I Need a Doctor... To Get Behind Blockchain
Calling all Dr. Drake Ramorays, Derek Shepards, Dr. Chris Tucks, Meredith Greys, and more… no, you are not immune to blockchain. So, put down the stethoscopes and take a minute to read up on why…
You know when you go to the doctor’s office or the hospital? And you answer the same questions 500 times? “What’s your birthday? Are you on medications? Any history of surgeries?”
Why are we all wasting each other’s time by answering the same exact questions for 3 different people? It’s 2018, shouldn’t there be some way to say it once and forever have that recorded? How about when you go back to the office or hospital in the future? Or switch doctors? Hmmm… some sort of technology that can track all of these things? And make sure only the proper people can access it? Keeping it nice and secure? OH WAIT.
You guessed it -- blockchain can be used to solve this problem too (and many others within the healthcare/medical industry!). Here are 4 examples how:
Medical Data Management
As we know, blockchain allows us to have a decentralized and distributed ledger that cannot be changed. Currently, as patients move between providers, their Electronic Health Records (EHR), Electronic Medical Records (EMR), and other data become scattered among multiple organizations and platforms. For example, there are over 26 EMR systems used in Boston alone, all showing data differently. Since providers are the ones who typically hold all of this information within their various systems, you can imagine this causes some issues and hurdles for the patients to overcome - including distributing the data, correcting errors, and viewing reports.
Now if everything was stored and entered onto a blockchain, we could avoid a lot of these problems and inconveniences. Everything would be kept in one database (ledger) and distributed as needed. Blockchain systems are designed to handle the patient’s entire lifecycle. Plus, the coolest part is how sensitive information doesn’t have to be available to everyone. If only certain service providers are supposed to have access to your family’s medical history, for example, special keys and measures can be taken to make sure that only the approved providers can access it. Same goes for providing your medical records for research -- anonymously! That’s pretty complex, so we don’t need to go into the actual technical elements, but don’t think that just because it’s on the blockchain, your private information is going to be given out.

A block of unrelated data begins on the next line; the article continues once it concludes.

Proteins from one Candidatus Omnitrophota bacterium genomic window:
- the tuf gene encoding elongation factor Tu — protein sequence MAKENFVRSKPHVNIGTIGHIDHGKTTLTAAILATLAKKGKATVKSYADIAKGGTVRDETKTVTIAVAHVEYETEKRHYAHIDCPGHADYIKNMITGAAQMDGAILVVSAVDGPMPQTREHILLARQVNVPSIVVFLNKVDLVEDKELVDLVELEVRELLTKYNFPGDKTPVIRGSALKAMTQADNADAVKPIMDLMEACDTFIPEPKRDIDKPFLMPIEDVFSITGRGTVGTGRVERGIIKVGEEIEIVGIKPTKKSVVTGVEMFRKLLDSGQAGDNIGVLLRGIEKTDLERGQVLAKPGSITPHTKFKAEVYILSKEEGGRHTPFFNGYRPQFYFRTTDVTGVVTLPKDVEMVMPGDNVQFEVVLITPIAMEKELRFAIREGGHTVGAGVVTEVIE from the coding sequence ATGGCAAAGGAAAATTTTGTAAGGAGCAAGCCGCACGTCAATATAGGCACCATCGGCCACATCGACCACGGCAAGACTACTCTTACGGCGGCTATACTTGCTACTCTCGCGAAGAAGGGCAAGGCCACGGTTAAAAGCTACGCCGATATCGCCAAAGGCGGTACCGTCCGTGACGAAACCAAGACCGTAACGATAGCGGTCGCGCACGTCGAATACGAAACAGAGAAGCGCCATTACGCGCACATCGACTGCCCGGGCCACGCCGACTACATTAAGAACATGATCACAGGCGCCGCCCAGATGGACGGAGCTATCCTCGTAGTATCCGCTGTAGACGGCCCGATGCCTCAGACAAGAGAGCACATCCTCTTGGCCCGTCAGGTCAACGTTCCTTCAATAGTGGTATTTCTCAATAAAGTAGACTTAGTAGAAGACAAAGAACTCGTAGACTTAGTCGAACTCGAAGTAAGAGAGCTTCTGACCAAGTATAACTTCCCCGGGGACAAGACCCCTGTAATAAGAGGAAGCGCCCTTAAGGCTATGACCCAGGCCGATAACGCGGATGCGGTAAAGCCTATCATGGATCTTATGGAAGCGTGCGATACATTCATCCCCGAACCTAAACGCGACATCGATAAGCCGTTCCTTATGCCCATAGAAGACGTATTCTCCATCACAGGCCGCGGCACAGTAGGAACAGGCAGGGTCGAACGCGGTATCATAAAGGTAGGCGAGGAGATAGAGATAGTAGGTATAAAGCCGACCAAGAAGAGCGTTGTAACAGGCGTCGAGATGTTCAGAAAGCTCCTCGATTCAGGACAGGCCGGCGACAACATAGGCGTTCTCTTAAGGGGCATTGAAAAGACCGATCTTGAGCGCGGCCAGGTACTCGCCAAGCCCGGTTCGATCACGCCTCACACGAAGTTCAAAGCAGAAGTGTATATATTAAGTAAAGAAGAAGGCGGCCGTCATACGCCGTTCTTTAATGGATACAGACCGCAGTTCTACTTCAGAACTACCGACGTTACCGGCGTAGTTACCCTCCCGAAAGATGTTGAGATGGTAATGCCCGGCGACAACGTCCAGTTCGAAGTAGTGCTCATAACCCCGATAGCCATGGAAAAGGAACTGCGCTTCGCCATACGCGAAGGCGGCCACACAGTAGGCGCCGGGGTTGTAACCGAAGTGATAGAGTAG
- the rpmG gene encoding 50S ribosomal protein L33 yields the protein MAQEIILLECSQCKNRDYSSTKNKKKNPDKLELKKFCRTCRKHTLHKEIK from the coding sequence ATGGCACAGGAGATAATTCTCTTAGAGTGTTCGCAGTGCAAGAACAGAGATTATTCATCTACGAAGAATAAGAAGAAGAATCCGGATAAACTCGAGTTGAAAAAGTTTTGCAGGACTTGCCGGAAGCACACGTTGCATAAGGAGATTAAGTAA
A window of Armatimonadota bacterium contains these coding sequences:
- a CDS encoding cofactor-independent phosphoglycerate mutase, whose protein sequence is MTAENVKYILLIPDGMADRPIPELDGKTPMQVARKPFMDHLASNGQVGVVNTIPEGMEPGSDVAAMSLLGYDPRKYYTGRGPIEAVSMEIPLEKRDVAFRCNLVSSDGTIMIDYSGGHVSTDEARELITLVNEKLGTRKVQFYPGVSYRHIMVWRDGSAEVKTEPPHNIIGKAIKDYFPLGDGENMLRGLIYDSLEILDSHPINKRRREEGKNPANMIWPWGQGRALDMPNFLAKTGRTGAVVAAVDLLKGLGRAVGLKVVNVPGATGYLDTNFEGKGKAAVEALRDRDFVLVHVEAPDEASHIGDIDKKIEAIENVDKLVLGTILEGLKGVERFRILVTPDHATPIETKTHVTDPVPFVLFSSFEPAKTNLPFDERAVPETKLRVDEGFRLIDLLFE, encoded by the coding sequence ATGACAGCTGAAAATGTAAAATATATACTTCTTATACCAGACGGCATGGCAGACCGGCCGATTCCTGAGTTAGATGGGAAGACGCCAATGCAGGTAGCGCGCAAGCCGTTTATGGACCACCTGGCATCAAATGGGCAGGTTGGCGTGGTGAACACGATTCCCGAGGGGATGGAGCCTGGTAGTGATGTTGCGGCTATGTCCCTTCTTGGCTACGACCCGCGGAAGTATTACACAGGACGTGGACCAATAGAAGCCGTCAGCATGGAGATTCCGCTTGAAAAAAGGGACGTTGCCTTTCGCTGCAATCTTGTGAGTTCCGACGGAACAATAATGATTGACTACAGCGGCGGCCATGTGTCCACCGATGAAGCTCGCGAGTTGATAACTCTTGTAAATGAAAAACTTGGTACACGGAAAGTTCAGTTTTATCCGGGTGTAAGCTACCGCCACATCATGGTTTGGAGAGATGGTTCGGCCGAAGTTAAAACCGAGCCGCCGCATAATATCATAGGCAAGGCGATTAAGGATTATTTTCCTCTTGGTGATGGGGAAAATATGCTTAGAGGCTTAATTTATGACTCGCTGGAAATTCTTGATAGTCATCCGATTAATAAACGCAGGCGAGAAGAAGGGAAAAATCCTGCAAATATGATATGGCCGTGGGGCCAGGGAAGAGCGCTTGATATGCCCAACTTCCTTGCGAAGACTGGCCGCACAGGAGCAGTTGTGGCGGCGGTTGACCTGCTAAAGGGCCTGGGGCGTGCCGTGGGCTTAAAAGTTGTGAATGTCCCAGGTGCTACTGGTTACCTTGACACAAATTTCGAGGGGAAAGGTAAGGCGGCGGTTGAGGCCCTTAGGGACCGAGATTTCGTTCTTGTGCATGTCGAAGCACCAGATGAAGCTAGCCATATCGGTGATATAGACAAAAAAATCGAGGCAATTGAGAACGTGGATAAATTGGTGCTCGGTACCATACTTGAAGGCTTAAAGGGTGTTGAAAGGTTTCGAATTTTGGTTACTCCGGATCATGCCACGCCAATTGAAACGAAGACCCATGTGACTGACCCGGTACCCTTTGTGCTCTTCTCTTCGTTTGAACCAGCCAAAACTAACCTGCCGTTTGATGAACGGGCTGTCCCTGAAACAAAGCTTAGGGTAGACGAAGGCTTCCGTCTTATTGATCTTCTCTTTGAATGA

Drugs are always a big topic of discussion. Counterfeit drugs are a huge problem. There are literally millions of dollars and companies involved in the fake drug market… think about how scary that is. Actually, there are about $200 BILLION in losses annually for pharmaceutical companies because of it. You’re were prescribed a specific thing, but you’re actually taking the knockoff -- who knows what kind of harm that could cause.
Think about it like the Louboutin shoe example from my “Blockchain for (not so) Dumb Blondes Guide” -- every “block” tracks information about the shoe and helps to maintain the authenticity. From who paints the sole, who drives the truck that delivers it to a store, all the way to who purchases it and takes those pretty pumps home. We can do the same thing for drugs by tracking them on the blockchain. We can start at the very beginning and track it all the way until the patient uses it. By safely and securely keeping track of where each ingredient came from, who prescribed the medication, which pharmacy distributed it, who paid for it, and more, it’s not going to be so easy to counterfeit anymore.
As you probably can guess, healthcare data is very valuable. That being said, many institutions don’t want to share their data with other institutions or people. Of course, that makes it difficult to allow for collaboration and in turn, halts a lot of progress that could be made. By centralizing the results of clinical trials and storing them on a public, secure ledger, it is much easier to transfer information and allow for real time access and searching between institutions. This can REALLY speed up progress. Hello end to cancer!
While many healthcare data security companies are taking measures to use decentralized systems, there are still major benefits for using blockchain technologies that other services don’t have, one of the biggest being validation. Blockchain gives added checkpoints in terms of keeping the information secure and properly held. For example, since the users and patients are on the blockchain themselves, they can personally select what information they would like to be made public and private. Then the validation comes in when you add precautionary measures such as encryption. A patient’s medical record would be secure and available for use whenever and wherever it is needed. All without a patient having to run around from office to office to personally collect and then share their medical record.
So basically, if you ask me, blockchain seems like it is pretty suitable for the healthcare industry. But who knows… it’s not like I’m a doctor or anything ;)